Even before Uber’s top executives arrived in Davos in January 2016, its bosses were trying to secure invitations to the exclusive party hosted by the billionaire Russian metals magnate Oleg Deripaska. Famous for its free-flowing vodka, the event was an invitation-only, after-hours fixture of the world economic forum, the annual gathering of corporate leaders and politicians in the Swiss Alps.
Fortunately for Uber, it had hired someone who could pull strings. “Put them on list at door,” ordered Peter Mandelson, according to messages in the Uber files data leak.
Lord Mandelson’s business partner at their “strategic advisory” firm Global Counsel, Benjamin Wegg-Prosser, quickly secured entry for a group of Uber executives. And when the big night came, one of Uber’s top staffers, Pierre-Dimitri Gore-Coty, danced exuberantly with a troupe of costumed Cossack musicians.
It was known that Mandelson, a member of the House of Lords, was a longtime friend of Deripaska. But leaked emails and text messages reveal the full extent to which the former Labour minister, who served under Tony Blair, has monetised his access to a wider array of pro-Kremlin billionaires.
Documents show how Global Counsel secretly worked behind the scenes for Uber, with Mandelson and Wegg-Prosser appearing to operate as discreet advisers for the company in Russia between 2015 and 2016, brokering introductions with senior government officials and powerful business figures.
The pair helped Uber access Russia’s financial and political elites and manage sensitive relationships with oligarchs who have since been placed under sanctions by the UK and EU in the wake of Russia’s invasion of Ukraine.
Global Counsel, which was set up after Mandelson left government in 2010, has previously said it is does not engage in lobbying and differentiated its activities from those of traditional public affairs consultancies. It stresses that it offers companies strategic and policy advice, not lobbying services.
However, the documents suggest the firm played an instrumental role in supporting Uber’s own lobbying activities and engaged with politicians and policymakers on the company’s behalf in both Russia and Europe.
The files also raise questions for Global Counsel about what Wegg-Prosser knew about a secret payment Uber made to a political operative in Russia despite internal concerns within Uber that paying the lobbyist carried a risk of corruption.
Lawyers for Global Counsel said the firm was not involved in any arrangement between Uber and the Russian lobbyist. They stressed Global Counsel “expressly refutes any suggestion whatsoever” that it was in breach of any anti-corruption laws.
But the files place a spotlight on Mandelson and Wegg-Prosser, a former communications adviser to Blair, and their relationships with people who have allegedly benefited from maintaining close ties to the Kremlin.
‘We want someone aligned with Putin’
In early 2015, as Uber faced significant headwinds in Russia and found itself with few friends, Wegg-Prosser met Uber’s Moscow-based executives and impressed them with his address book. “Use this Wegg-Prosser guy on demand for his contacts and access,” one executive recommended.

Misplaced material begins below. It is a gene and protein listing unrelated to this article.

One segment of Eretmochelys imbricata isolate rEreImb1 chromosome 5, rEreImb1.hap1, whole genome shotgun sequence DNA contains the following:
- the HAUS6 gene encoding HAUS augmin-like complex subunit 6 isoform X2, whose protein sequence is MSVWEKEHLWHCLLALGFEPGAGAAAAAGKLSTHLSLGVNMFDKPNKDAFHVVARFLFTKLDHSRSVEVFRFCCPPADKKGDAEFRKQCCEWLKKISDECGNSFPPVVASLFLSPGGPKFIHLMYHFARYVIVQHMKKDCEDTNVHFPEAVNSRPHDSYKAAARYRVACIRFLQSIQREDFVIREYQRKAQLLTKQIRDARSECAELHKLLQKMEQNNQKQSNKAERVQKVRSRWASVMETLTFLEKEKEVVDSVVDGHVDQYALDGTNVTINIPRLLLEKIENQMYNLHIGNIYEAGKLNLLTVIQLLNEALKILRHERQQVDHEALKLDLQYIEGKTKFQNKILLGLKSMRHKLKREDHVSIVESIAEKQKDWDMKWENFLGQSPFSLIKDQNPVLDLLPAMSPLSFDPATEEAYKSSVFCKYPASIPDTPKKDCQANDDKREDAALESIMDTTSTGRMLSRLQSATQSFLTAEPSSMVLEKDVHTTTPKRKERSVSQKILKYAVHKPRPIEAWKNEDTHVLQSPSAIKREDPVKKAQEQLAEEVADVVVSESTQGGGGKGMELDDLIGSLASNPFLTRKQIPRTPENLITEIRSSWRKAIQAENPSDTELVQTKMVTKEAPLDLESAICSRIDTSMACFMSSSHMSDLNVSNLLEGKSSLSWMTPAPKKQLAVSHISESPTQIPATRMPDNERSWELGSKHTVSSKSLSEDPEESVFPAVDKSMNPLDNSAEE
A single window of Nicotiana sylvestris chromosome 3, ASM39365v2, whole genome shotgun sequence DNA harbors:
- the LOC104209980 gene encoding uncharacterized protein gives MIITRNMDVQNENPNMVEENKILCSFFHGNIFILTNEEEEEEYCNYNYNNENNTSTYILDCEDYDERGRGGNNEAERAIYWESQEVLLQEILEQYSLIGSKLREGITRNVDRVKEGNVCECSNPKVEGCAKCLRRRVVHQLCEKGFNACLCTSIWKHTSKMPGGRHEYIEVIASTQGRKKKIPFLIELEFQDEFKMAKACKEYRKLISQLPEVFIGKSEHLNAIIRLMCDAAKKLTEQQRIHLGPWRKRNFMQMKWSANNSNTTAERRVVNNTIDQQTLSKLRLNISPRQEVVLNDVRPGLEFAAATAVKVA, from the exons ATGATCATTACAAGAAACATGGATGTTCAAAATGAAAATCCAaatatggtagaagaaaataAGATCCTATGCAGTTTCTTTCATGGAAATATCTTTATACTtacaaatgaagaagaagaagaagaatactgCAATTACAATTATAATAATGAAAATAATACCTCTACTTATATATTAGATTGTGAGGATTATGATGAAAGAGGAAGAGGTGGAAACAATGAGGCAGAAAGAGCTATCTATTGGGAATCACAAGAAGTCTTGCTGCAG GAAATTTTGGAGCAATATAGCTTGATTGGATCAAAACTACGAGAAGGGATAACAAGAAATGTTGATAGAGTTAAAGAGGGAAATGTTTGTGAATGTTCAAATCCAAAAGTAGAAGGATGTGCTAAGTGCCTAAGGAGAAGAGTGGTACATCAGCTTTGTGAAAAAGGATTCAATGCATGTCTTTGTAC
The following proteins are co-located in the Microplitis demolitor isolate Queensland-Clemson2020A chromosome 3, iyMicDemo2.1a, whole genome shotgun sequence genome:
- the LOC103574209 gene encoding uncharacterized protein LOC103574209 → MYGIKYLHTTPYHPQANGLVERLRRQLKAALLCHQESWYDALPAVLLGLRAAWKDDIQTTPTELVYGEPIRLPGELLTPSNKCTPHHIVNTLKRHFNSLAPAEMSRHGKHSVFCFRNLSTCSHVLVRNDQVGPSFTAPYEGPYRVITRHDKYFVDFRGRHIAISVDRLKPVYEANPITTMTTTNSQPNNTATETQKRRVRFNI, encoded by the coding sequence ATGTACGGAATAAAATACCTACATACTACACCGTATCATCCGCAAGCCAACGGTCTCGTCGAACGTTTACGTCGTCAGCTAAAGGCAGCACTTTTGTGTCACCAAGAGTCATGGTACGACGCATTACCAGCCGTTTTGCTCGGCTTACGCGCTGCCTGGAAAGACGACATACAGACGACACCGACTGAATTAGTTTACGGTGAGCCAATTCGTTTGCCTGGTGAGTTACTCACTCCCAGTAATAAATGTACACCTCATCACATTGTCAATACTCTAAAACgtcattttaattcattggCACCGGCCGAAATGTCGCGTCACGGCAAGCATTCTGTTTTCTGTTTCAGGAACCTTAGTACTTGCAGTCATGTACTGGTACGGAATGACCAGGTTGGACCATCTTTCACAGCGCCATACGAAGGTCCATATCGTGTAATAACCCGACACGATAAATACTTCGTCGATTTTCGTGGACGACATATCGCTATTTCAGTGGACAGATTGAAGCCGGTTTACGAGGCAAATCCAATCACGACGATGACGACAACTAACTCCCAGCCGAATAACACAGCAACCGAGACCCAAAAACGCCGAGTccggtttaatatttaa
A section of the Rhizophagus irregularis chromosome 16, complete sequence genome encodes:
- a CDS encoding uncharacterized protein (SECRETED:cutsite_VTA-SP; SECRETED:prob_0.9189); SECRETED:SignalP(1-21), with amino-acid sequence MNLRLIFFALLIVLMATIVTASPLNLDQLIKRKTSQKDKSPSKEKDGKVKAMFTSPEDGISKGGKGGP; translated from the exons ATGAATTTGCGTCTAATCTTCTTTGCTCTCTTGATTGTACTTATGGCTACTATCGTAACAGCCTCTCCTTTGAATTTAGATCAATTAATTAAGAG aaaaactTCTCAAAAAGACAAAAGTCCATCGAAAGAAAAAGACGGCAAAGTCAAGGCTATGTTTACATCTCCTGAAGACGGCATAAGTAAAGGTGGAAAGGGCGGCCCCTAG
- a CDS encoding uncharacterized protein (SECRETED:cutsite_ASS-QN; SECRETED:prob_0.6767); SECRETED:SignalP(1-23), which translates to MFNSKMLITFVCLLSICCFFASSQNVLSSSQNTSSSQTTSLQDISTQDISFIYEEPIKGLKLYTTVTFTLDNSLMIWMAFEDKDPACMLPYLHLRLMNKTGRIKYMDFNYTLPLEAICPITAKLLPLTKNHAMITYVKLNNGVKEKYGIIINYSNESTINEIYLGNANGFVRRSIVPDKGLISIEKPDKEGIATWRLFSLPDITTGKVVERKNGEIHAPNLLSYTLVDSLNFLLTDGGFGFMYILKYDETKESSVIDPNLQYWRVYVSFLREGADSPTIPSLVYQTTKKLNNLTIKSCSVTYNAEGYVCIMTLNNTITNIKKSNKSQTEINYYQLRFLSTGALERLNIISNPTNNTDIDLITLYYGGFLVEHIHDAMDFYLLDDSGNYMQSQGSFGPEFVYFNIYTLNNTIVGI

Weeks later, Mandelson visited Uber’s international headquarters in Amsterdam to discuss how Global Counsel could help the company, sealing what would become a close working relationship with Uber’s chief lobbyist in Europe, Mark MacGann.
The relationship would generate almost £200,000 in fees for Global Counsel between 2015 and 2016, documents suggest, as Uber frequently turned to Mandelson and Wegg-Prosser for help in Russia and advice on its lobbying strategy across Europe.
In 2015, Uber was seeking “strategic allies” in Russia and had begun approaching politically connected oligarchs it believed could help lobby for the company’s interests. Emil Michael, one of Uber’s top executives at the time, had described the company’s goal to colleagues: “We want someone aligned with Putin.”
For advice on navigating Russia’s business elites, Uber turned to Mandelson and Wegg-Prosser. Both knew Moscow well. At the time, Mandelson sat on the board of one of Russia’s largest conglomerates, while Wegg-Prosser – a former journalist who worked at the Guardian between 2000 and 2005 – had worked as a senior executive at a Russian media company.
When Uber struck a $200m investment deal with a firm controlled by Mikhail Fridman and Petr Aven in 2016, Wegg-Prosser recommended it establish a “direct line” with the two oligarchs. This was something he could help with, he said, boasting of his ability to talk directly with Aven over the phone.
Files suggest Mandelson also played his part and helped Uber secure an April 2016 meeting with Aven to discuss how the former minister – who at the time attended frequent meetings with Putin – could help the company overcome the political issues it faced in Russia. Afterwards, Wegg-Prosser thanked Aven for a “very reassuring” meeting.
Months later, as he helped Uber prepare a trip by Uber’s CEO, Travis Kalanick, to Moscow, Wegg-Prosser turned to Aven again, this time for a “cheeky”, though ultimately unsuccessful, request: could he fix a meeting between Kalanick and Putin’s chief of staff, Sergei Ivanov?
“Might you be able to make a call/connect us?” Wegg-Prosser asked. Mandelson followed up, thanking Aven for his support.